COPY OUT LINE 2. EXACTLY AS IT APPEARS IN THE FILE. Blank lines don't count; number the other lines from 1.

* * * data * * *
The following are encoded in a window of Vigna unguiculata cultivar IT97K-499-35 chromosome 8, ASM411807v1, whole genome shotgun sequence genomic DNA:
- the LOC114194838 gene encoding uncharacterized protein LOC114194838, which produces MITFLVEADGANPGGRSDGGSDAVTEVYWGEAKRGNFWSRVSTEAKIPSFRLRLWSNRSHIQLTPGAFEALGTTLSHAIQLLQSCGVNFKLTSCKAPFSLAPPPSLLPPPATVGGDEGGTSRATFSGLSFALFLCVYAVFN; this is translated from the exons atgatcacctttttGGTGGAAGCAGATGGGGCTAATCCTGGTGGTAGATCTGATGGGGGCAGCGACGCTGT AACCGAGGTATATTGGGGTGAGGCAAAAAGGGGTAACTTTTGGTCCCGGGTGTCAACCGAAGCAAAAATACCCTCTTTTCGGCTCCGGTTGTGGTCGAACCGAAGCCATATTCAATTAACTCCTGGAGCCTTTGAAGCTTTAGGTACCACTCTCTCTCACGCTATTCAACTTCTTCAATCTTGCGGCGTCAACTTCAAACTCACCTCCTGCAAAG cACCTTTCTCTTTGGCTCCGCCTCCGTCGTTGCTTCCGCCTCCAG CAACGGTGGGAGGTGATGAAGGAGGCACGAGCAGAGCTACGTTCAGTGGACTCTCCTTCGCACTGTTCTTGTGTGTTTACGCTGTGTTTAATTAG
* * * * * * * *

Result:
- the LOC114194838 gene encoding uncharacterized protein LOC114194838, which produces MITFLVEADGANPGGRSDGGSDAVTEVYWGEAKRGNFWSRVSTEAKIPSFRLRLWSNRSHIQLTPGAFEALGTTLSHAIQLLQSCGVNFKLTSCKAPFSLAPPPSLLPPPATVGGDEGGTSRATFSGLSFALFLCVYAVFN; this is translated from the exons atgatcacctttttGGTGGAAGCAGATGGGGCTAATCCTGGTGGTAGATCTGATGGGGGCAGCGACGCTGT AACCGAGGTATATTGGGGTGAGGCAAAAAGGGGTAACTTTTGGTCCCGGGTGTCAACCGAAGCAAAAATACCCTCTTTTCGGCTCCGGTTGTGGTCGAACCGAAGCCATATTCAATTAACTCCTGGAGCCTTTGAAGCTTTAGGTACCACTCTCTCTCACGCTATTCAACTTCTTCAATCTTGCGGCGTCAACTTCAAACTCACCTCCTGCAAAG cACCTTTCTCTTTGGCTCCGCCTCCGTCGTTGCTTCCGCCTCCAG CAACGGTGGGAGGTGATGAAGGAGGCACGAGCAGAGCTACGTTCAGTGGACTCTCCTTCGCACTGTTCTTGTGTGTTTACGCTGTGTTTAATTAG